Former President of Weymouth ABC dies

Gordon Nelmes

Gordon Nelmes

A MAN who devoted his life to helping youngsters in Weymouth has died at the age of 65.

Gordon Nelmes, former president of Weymouth Amateur Boxing Club, passed away peacefully at his Preston home after a long illness.

He helped shape the town’s amateur club and coached hundreds of youngsters over the years.

At eight years old, he started at the Boxing Club in Hardwick Street and competed in his first boxing bout at the age of 10.

Mr Nelmes had around 70 to 80 boxing bouts, got to the school’s semi-finals and lost to the eventual winner – which his brother David said was ‘considered very special’ at the time.

When Gordon finished boxing he became official in charge (OIC) of the town’s amateur boxing club, referee, a coach, a judge and a timekeeper.

He refereed the Amateur Boxing Association’s (ABA) Schools’ Final in Derby, the England and Wales Schoolboy International in Weymouth and events held in Berlin.

Mr Nelmes was in charge of USA and England boxing teams during their stays at the Rembrandt Hotel and he held positions in the Devon, Dorset and Cornwall ABA.

Over many years he worked tirelessly to raise funds for Weymouth Amateur Boxing Club.

Mr Nelmes attended St John’s Primary School and Wey Valley School before leaving at 15 to become an apprentice carpenter.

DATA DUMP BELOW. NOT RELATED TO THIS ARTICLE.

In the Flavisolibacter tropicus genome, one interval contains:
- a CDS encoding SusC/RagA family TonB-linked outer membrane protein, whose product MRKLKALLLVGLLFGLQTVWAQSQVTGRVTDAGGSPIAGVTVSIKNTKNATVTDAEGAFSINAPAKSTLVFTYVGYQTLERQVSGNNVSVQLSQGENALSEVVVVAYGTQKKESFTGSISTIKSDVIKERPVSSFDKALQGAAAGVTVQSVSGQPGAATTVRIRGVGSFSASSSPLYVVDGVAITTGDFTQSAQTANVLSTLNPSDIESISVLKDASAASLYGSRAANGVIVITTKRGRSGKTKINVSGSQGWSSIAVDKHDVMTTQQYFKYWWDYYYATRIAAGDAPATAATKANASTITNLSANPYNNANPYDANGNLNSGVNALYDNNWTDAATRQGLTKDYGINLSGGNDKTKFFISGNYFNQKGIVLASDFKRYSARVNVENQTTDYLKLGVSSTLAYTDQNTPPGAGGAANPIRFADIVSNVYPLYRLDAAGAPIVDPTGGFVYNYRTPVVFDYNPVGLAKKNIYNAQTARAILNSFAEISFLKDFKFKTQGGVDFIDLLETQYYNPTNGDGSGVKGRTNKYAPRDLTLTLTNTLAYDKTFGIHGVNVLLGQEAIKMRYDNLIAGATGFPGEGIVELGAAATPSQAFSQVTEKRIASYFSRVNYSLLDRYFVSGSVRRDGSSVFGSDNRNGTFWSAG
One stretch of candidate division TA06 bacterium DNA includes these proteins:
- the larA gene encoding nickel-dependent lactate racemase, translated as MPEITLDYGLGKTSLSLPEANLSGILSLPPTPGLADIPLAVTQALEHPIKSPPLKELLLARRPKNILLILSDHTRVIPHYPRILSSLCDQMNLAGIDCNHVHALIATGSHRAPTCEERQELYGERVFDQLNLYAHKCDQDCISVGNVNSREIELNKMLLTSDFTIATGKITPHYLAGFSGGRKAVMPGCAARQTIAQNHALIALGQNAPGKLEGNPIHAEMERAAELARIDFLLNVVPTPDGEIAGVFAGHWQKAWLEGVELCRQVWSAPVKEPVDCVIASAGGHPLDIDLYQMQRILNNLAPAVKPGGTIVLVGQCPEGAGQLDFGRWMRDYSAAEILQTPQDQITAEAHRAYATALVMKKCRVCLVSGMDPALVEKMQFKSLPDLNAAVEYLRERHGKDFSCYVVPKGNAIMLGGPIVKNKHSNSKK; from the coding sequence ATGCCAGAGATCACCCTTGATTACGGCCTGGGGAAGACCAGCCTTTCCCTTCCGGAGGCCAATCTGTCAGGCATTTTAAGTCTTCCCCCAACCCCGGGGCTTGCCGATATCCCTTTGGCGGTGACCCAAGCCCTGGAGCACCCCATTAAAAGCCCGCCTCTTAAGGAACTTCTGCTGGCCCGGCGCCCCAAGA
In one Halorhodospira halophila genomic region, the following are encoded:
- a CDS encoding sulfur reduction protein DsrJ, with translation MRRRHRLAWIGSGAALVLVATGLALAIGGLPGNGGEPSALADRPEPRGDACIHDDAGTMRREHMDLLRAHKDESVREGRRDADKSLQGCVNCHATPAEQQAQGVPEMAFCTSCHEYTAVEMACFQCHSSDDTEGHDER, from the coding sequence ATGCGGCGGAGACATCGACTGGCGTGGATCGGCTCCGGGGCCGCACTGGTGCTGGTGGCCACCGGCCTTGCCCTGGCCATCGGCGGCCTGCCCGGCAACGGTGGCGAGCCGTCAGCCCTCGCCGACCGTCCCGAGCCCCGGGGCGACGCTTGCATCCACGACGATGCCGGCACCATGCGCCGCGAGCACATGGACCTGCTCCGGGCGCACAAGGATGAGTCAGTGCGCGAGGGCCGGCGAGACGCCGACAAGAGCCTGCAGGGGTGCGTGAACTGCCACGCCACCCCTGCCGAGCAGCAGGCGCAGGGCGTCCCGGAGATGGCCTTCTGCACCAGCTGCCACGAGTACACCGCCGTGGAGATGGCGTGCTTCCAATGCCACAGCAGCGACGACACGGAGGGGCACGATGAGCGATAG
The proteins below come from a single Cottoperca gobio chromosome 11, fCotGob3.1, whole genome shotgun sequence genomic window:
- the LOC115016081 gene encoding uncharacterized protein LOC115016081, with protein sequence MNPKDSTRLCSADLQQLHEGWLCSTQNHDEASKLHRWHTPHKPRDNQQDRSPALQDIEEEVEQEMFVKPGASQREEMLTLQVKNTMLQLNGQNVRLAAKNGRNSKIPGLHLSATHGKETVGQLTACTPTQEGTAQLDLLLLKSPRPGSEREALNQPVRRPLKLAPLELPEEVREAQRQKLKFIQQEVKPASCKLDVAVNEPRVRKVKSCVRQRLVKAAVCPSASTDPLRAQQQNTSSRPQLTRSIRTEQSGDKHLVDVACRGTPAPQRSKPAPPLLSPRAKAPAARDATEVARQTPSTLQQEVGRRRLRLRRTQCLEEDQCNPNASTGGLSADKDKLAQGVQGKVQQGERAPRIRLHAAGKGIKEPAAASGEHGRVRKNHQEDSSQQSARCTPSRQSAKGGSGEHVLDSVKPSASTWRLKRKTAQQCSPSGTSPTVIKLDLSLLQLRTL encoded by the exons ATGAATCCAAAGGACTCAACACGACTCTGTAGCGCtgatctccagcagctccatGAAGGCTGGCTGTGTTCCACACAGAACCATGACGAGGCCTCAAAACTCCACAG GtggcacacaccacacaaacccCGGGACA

He ran his own carpentry business and also specialised in brewery work in the South West.

When the boxing club was given a Lottery grant, Gordon carried out work to a high standard, which is still there today.

He leaves his wife, Jeanne, sister Sheila, brother David and sister-in-law Margret and his three daughters, Hayley, Claire and Rachael and 14 grandchildren.

Gordon will be also be ‘terribly missed’ by his nephews and nieces.

David Nelmes, 64, of Nottington, took over his brother’s role as president of the club a year ago – their father Dai Nelmes was the previous club president until he died in 2001.

David said: “Gordon did everything for me and we were always together, so for me it’s a big loss.

“He was larger than life and boxing was his life. As the song goes, he was simply the best.

“Nobody was more enthusiastic than him for the club and he helped a lot of people get where they are today.

“We’ve had some lovely tributes since he died on May 1, saying what a good referee he was.”

A sign of remembrance in the boxing fraternity is to ring the bell 10 times. Weymouth will carry out the tradition at their next tournament in November.

A funeral will be held at 12.15pm tomorrow at Weymouth Crematorium and all are welcome.

A reception will follow at Redlands sport centre in Dorchester Road.


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